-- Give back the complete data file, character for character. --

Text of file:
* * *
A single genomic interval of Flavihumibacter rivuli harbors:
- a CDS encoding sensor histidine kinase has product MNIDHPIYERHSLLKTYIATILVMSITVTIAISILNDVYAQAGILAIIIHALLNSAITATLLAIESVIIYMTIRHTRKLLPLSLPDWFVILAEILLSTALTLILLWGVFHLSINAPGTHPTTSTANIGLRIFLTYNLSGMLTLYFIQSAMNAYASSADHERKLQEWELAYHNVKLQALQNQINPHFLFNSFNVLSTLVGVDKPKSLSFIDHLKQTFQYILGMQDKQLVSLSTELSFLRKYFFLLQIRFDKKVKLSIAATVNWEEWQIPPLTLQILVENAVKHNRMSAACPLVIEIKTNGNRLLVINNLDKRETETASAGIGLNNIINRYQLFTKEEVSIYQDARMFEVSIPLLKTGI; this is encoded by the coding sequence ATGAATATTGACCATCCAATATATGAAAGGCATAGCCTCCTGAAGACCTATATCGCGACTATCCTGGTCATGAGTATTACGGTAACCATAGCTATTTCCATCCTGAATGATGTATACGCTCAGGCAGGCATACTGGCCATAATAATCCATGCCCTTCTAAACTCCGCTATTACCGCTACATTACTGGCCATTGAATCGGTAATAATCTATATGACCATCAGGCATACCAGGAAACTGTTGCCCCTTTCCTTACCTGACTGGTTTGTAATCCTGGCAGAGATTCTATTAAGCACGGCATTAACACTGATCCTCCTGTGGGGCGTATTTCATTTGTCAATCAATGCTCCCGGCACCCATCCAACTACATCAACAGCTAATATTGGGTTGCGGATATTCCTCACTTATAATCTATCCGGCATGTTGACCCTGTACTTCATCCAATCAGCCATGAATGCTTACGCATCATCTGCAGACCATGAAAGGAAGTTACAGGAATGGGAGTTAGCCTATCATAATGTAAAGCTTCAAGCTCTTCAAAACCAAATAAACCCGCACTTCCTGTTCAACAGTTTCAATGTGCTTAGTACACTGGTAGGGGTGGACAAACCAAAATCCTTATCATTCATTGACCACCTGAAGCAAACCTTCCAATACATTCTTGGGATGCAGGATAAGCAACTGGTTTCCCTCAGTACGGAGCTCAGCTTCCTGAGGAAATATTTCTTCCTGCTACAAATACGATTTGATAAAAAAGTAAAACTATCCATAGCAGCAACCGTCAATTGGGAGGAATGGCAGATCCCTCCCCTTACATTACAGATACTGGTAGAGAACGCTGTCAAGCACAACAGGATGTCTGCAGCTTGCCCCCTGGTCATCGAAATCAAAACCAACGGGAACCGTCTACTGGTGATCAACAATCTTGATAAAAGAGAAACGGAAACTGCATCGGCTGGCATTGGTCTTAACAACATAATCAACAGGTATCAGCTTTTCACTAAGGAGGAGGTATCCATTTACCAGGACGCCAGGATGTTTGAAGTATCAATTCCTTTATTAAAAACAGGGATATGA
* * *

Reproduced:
A single genomic interval of Flavihumibacter rivuli harbors:
- a CDS encoding sensor histidine kinase has product MNIDHPIYERHSLLKTYIATILVMSITVTIAISILNDVYAQAGILAIIIHALLNSAITATLLAIESVIIYMTIRHTRKLLPLSLPDWFVILAEILLSTALTLILLWGVFHLSINAPGTHPTTSTANIGLRIFLTYNLSGMLTLYFIQSAMNAYASSADHERKLQEWELAYHNVKLQALQNQINPHFLFNSFNVLSTLVGVDKPKSLSFIDHLKQTFQYILGMQDKQLVSLSTELSFLRKYFFLLQIRFDKKVKLSIAATVNWEEWQIPPLTLQILVENAVKHNRMSAACPLVIEIKTNGNRLLVINNLDKRETETASAGIGLNNIINRYQLFTKEEVSIYQDARMFEVSIPLLKTGI; this is encoded by the coding sequence ATGAATATTGACCATCCAATATATGAAAGGCATAGCCTCCTGAAGACCTATATCGCGACTATCCTGGTCATGAGTATTACGGTAACCATAGCTATTTCCATCCTGAATGATGTATACGCTCAGGCAGGCATACTGGCCATAATAATCCATGCCCTTCTAAACTCCGCTATTACCGCTACATTACTGGCCATTGAATCGGTAATAATCTATATGACCATCAGGCATACCAGGAAACTGTTGCCCCTTTCCTTACCTGACTGGTTTGTAATCCTGGCAGAGATTCTATTAAGCACGGCATTAACACTGATCCTCCTGTGGGGCGTATTTCATTTGTCAATCAATGCTCCCGGCACCCATCCAACTACATCAACAGCTAATATTGGGTTGCGGATATTCCTCACTTATAATCTATCCGGCATGTTGACCCTGTACTTCATCCAATCAGCCATGAATGCTTACGCATCATCTGCAGACCATGAAAGGAAGTTACAGGAATGGGAGTTAGCCTATCATAATGTAAAGCTTCAAGCTCTTCAAAACCAAATAAACCCGCACTTCCTGTTCAACAGTTTCAATGTGCTTAGTACACTGGTAGGGGTGGACAAACCAAAATCCTTATCATTCATTGACCACCTGAAGCAAACCTTCCAATACATTCTTGGGATGCAGGATAAGCAACTGGTTTCCCTCAGTACGGAGCTCAGCTTCCTGAGGAAATATTTCTTCCTGCTACAAATACGATTTGATAAAAAAGTAAAACTATCCATAGCAGCAACCGTCAATTGGGAGGAATGGCAGATCCCTCCCCTTACATTACAGATACTGGTAGAGAACGCTGTCAAGCACAACAGGATGTCTGCAGCTTGCCCCCTGGTCATCGAAATCAAAACCAACGGGAACCGTCTACTGGTGATCAACAATCTTGATAAAAGAGAAACGGAAACTGCATCGGCTGGCATTGGTCTTAACAACATAATCAACAGGTATCAGCTTTTCACTAAGGAGGAGGTATCCATTTACCAGGACGCCAGGATGTTTGAAGTATCAATTCCTTTATTAAAAACAGGGATATGA